Click here to [close]

Sunday, November 19, 2017

Daniel Carter, Watson Jennison, William Parker, Federico Ughi – Live! (577 Records, 2017)

By Tom Burris

577 Records has released a set of recordings from a Carter/Jennison/Parker/Ughi 2015 North American tour in a three volume edition. The extremely limited discs are available separately or together directly from the label. Downloads are also available from Bandcamp.

Also of interest: This year's installment of 577's Forward Festival is on Dec. 7th & 8th. For details, see http://www.577records.com/forwardfestival/

Volume 1: Erie Live!   ***1/2


Daniel Carter (reeds) is a player whose whole demeanor shouts Openness. In his longtime duo with Federico Ughi (drums) – or in the monster trio with Ughi & William Parker (bass) – Carter is the shaman, acting as a conduit between the natural and spiritual realms. The Ughi duo can become a bit unhinged at times, veering wildly into space as a result of a perceived inability to control the unseen forces it summons. This is not in any way undesirable, of course – but with Parker involved, the music becomes more grounded. If Carter is the shaman, Parker is the wise Master whose experience with otherworldly spirits tames the unpredictable wildness – and allows for a more solid union with the material world. My confession is that this is my introduction to pianist (and multiple instrumentalist) Watson Jennison, and my first impression isn't great, as he rains down clusters on the top of the group & manages to almost drown out Carter on “Before Six.” No real worries, however, as balance is achieved by the end of the second track, “West,” with Ughi pounding prairie rhythms that accompany a moonlit ghost dance over wooden flutes.

Sunrise at “Square One.”
The ghost dance has gone on
all night.
Parker squeezes out
tuba farts as a New Orleans
rhythm from Ughi
inspires Carter to ride hard.
There is etouffee for breakfast as
Jennison lightly tickles the keys.
OK, Jennison is cool.

Parker & Ughi form a solid alliance on “Smoke” but the piece comes to an abrupt ending – an edit that is obvious.

Fifteen minutes of Opus performance closes the set. Ughi and Carter lock in and propel the beast upward. And outward. Jennison hides for awhile until the group coaxes him into soloing. Carter and Jennison fill out the space up top with a friendly battle – and the whole group slows the music to a magnificent ending.


Volume 2: Toronto Live!   ****


“Wondering” opens with an unusual lineup for the quartet: Carter on trumpet, Jennison on flute, Parker on tuba (and, of course, Ughi on drums). The music settles into a solid New Orleans shuffle after one mere minute. Carter's trumpet lines are solid melodic bleat fragments – and the whole groove becomes circular. The music fades out at the end. Parker and Ughi drive the funk groove of “Telephone Choice” on bass & drums, while Jennison's piano touches bring enough color to the proceedings that the music begins to glow from the inside. Another fade-out happens at the end of this track.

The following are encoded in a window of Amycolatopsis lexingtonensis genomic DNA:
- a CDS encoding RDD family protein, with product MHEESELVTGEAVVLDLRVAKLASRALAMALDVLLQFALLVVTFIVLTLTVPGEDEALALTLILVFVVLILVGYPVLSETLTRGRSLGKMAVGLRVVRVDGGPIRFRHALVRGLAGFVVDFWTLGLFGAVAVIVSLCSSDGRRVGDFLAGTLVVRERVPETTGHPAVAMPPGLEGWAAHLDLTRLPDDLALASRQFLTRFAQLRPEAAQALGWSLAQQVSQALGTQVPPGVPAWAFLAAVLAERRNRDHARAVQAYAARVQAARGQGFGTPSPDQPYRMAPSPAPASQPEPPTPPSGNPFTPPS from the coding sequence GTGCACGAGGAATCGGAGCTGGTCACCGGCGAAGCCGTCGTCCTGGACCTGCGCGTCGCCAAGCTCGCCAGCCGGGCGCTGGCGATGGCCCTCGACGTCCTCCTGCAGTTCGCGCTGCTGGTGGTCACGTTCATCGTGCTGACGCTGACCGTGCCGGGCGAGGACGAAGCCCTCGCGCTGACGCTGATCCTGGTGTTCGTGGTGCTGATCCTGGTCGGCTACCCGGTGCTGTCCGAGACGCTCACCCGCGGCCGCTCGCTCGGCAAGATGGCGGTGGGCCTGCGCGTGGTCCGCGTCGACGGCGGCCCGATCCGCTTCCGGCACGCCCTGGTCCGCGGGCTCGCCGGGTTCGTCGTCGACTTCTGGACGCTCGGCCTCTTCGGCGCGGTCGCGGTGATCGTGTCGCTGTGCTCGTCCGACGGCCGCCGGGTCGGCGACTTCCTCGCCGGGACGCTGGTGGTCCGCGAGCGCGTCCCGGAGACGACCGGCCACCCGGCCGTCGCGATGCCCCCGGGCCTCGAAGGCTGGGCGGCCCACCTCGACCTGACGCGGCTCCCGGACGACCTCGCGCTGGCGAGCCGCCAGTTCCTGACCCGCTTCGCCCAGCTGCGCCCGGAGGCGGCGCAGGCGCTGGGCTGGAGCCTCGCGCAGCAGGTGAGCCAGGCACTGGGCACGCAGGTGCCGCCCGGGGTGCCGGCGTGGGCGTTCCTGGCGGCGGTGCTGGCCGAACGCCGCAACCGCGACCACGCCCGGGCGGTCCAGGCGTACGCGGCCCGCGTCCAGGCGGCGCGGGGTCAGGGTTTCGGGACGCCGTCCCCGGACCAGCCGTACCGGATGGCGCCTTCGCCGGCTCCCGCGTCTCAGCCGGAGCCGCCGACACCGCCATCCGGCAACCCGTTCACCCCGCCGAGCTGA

Parker and Ughi remain on their main instruments on “No Need,” but Carter switches to piano while Jennison continues to splatter paint on the overall sound via spatial marimba mallet drops. Parker opens the track with melancholic arco strokes. Beautiful autumnal melodic phrases from Carter dance across the top. A gorgeous mood piece.

This disc is the most eclectic of the bunch; but the successes found on this particular recording are the gems of the entire series. It clocks in at under 25 minutes but costs the same as the others. I say Quality Over Quantity. Dear consumer, if you can only spring for one of these discs, this is the one to get.


Volume 3: Rochester Live!   ***1/2


Carter's trumpet bleats ride on top of rolling waves of groove and sound as Jennison's piano / action / paints around them. Great as this is, the rapport between Ughi and Parker continues to be the main source of fascination to my ears. The forward propulsion is constant as they push the music onward, never in the slightest disagreement about where Forward is located. But when Parker switches to tuba on “You Think So?” he leaves Ughi to drive alone, preferring to punctuate the rhythm with bleats and blasts. Carter ceases on the opening and locks down with Ughi, the music intensifying right up to the end, which comes too soon (in the form of another fade-out).

A strange forced intensity prevails throughout the first half of “I Told” but things pick up more naturally once Parker puts down his horn and starts pumping the bass. “Casamef” fades IN as a chaos track that moves into a free, slow groove. “Noodles” features great interplay from Parker, Carter and Ughi while Jennison offers up counterpoint like it's his duty to do so. It's aggressive almost to the point of parody, but stay with it. It leads to the Cecil-like clusters of the intense “Always Nice,” featuring Parker on tuba (again). A strong ending to one weirdass ride.

1 comments:

Gustav said...

Thanks for this review! I bought the three CD set just in time before they sold out. Got number 44/45 :)